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Harmony seeks to purchase property from the county

Fri, Sep 26th, 2003
Posted in Features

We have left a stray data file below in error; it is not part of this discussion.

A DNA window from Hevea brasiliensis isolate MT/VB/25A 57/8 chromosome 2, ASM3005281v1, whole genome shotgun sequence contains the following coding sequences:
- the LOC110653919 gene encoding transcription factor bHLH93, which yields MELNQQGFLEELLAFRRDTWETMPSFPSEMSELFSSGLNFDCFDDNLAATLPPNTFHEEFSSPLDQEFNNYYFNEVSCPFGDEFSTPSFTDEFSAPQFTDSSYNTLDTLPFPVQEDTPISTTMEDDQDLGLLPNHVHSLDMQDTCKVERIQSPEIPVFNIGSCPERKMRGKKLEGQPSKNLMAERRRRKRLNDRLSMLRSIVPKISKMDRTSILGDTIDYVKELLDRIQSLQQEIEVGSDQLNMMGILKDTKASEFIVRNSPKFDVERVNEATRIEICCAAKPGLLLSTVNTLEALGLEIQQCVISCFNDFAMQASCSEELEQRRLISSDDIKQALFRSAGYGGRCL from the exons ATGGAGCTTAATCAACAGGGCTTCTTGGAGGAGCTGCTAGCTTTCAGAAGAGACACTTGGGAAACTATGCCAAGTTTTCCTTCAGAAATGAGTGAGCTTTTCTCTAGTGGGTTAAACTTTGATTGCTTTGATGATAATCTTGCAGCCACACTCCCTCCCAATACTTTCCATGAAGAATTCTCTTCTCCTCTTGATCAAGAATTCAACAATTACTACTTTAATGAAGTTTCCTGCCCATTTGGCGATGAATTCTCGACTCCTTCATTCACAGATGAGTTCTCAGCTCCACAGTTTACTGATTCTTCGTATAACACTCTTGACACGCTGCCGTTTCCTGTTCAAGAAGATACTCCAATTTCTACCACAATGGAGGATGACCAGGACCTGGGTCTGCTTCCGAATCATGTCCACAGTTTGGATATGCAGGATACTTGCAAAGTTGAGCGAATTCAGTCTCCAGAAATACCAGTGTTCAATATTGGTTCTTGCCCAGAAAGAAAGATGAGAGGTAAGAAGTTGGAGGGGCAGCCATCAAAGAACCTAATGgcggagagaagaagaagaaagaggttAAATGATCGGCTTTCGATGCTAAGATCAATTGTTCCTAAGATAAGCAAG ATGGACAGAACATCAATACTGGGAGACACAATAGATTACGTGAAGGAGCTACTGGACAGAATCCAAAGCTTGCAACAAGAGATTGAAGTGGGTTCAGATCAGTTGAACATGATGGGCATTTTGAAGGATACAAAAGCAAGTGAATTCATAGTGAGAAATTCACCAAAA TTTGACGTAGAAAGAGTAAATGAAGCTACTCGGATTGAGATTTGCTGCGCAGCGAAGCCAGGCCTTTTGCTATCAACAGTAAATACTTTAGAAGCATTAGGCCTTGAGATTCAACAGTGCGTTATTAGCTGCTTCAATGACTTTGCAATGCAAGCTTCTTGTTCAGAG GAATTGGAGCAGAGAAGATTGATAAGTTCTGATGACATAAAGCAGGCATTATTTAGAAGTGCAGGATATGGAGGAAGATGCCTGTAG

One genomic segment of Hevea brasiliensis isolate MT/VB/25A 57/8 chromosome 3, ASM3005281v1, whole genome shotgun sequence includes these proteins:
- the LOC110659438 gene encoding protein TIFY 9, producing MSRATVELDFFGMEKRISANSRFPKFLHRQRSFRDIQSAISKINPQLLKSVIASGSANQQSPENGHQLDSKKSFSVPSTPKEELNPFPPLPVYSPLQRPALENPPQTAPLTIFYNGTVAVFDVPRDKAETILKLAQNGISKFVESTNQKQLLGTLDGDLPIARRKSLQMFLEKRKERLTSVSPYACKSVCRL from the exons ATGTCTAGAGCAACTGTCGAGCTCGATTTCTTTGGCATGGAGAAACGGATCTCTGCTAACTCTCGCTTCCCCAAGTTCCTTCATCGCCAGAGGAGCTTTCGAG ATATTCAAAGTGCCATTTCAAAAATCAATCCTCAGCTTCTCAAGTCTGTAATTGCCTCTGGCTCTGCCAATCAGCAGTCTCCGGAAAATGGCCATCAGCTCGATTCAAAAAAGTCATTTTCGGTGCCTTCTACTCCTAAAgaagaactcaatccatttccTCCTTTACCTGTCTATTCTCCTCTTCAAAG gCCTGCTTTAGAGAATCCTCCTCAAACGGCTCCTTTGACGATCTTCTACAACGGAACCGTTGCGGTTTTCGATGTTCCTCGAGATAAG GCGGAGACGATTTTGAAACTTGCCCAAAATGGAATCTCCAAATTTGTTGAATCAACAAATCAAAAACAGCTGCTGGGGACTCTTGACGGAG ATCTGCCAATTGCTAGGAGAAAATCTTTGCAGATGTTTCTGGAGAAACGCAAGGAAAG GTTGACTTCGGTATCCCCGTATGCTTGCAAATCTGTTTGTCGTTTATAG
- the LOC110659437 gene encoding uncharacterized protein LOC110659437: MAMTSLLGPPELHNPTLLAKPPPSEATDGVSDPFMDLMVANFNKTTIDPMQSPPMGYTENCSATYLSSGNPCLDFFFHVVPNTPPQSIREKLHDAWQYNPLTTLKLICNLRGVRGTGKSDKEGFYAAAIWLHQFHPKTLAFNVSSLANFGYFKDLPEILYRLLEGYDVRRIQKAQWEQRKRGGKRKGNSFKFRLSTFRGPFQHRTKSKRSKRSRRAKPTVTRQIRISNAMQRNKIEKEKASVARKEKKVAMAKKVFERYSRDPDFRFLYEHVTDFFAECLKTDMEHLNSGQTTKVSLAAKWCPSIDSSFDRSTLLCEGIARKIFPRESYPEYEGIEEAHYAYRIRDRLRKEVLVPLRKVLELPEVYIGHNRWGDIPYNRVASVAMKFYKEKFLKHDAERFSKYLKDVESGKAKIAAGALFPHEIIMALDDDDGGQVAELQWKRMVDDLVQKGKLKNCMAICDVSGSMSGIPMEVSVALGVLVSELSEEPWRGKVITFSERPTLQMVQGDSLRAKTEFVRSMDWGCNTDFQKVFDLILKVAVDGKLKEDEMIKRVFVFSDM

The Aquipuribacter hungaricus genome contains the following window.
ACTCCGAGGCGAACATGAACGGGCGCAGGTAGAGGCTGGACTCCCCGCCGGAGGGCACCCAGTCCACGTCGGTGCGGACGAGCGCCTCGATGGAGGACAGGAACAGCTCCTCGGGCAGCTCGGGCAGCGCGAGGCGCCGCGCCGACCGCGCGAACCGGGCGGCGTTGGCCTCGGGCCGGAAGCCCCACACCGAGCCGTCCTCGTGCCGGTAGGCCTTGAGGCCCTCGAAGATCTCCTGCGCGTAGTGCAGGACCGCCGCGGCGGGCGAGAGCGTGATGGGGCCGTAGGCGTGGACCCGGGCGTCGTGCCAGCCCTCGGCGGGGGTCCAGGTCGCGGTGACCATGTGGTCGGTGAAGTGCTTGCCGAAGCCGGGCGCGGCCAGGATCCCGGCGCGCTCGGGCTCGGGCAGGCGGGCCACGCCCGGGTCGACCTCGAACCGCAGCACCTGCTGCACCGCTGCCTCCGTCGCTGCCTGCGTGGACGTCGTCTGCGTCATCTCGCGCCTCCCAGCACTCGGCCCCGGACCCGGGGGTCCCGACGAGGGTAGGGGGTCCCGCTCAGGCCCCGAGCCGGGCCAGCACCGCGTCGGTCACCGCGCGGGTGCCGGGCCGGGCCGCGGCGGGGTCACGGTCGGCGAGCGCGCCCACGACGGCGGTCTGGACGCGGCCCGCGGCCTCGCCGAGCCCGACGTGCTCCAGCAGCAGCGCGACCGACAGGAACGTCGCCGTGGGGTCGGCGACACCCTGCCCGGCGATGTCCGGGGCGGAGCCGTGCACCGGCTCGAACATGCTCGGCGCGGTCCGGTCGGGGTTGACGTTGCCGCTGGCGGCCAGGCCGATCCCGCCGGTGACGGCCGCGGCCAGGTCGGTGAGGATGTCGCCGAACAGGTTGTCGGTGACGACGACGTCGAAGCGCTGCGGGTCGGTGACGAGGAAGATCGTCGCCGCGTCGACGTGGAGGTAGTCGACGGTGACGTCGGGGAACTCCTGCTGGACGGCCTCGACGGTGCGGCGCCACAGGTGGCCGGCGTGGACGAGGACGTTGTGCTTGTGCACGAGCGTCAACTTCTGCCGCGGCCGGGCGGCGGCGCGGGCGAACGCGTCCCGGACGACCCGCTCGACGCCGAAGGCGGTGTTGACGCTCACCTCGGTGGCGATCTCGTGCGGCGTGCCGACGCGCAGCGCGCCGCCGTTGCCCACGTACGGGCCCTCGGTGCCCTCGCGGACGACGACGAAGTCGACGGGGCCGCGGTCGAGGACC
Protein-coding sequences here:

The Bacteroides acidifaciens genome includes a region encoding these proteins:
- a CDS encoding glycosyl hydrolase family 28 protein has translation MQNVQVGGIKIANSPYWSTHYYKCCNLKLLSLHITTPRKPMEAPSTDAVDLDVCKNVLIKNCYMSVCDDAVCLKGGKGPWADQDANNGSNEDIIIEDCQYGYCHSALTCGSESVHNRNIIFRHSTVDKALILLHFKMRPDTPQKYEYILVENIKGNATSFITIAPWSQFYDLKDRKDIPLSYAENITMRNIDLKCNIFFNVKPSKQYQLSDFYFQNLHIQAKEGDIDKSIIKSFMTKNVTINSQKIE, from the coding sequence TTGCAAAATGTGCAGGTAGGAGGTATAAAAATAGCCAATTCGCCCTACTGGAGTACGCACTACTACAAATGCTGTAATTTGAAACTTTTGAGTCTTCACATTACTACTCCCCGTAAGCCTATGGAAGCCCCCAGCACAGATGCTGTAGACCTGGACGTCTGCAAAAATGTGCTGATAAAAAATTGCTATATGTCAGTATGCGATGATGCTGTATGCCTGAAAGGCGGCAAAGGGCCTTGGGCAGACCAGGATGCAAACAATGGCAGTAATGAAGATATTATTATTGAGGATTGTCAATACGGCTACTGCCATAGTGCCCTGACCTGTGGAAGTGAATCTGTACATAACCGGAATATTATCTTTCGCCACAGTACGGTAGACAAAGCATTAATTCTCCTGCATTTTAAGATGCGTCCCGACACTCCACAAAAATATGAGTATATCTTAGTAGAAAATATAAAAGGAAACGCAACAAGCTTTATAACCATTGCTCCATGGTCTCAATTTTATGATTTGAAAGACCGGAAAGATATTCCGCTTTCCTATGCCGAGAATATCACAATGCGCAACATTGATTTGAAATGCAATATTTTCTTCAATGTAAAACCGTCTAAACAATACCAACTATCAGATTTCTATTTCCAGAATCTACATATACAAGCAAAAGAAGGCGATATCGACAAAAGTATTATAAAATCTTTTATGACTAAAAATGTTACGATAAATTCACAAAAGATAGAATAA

Mark Thein, Economic Development Authority (EDA), City Administrator Jerome Illg, and Council Member Mark McKay approached the commissioners about the possible acquisition of a parcel that runs just west of the incubator building at 235 2nd St. NW in Harmony. The city has a purchase agreement from a private party, contingent on securing the parcel. The parcel would give the loading docks on the buildings backside more elbowroom. Past discussions on rolling over ownership of the property from the county resulted in the lease of the land to the city for $1. The board took the position that to sell off that parcel would devalue the remaining county property. They are unsure as to what will happen to the county shop that is located on part of the site in question. It would appear premature on the boards part to sell off the land without having determined final action on the county shops future. The parcel has been appraised at $11,900, a far cry from what Harmony has offered. Administrator Illg pointed out the lot is inaccessible, bringing down the value of the property.If the purchase agreement does not go through without this parcel, the city would still be interested in a lease option with the county. Other businessEleanor Junge, Cherry Grove, Administrative Board Member of the SWCD, sought an explanation of the $50,000 cut from their budget during the boards Citizen Input allotted timeframe. Junge presented two main questions: 1) Are all county funds used before the district dollars come into play? And 2) If there are any unused funds from district, does this amount roll over into next years budget? There was no immediate response to these questions.Junge also pointed out that David and Alice Terbeest, rural Canton, would be competing at the state level for their efforts of conservation practices on the farm. This will take place in Bloomington, Nov. 30-Dec. 2. "How much should be invested?" was the magic question as Highway Engineer John Grindeland brought up the CO. Rd 5 dilemma located five miles west outside of Chatfield. Commissioner Bicknese was concerned over the countys liability of an area that needs continual patching. The constant shifting of the approximately 300 strip of road due to water runoff from a hill has plagued the county for years. To bring in experts and complete repair work can run anywhere from $100,000 to $300,000 or more stated Grindeland. He would be looking at retrenching the trouble spot, and bringing in rock that would act as a buffer against shedding water. Currently, it costs about $1,000 a year for patchwork. With a dwindling budget, the board liked the sound of a $1,000 per year patch for now. Attorney Matt Opat recommended reviewing the signage in that location to given adequate warning for drivers of the roads condition. Three culvert projects were approved: Canton Twp., Sec. 24 over Prosper Creek at $48,905.72; Harmony Twp., Sec. 1 over South Fork of the Root River at $84,840.30; and Carrolton Twp., Sec. 26 over a Duschee Creek tributary at $103,980.20. All work will be completed by Minnowa Construction.

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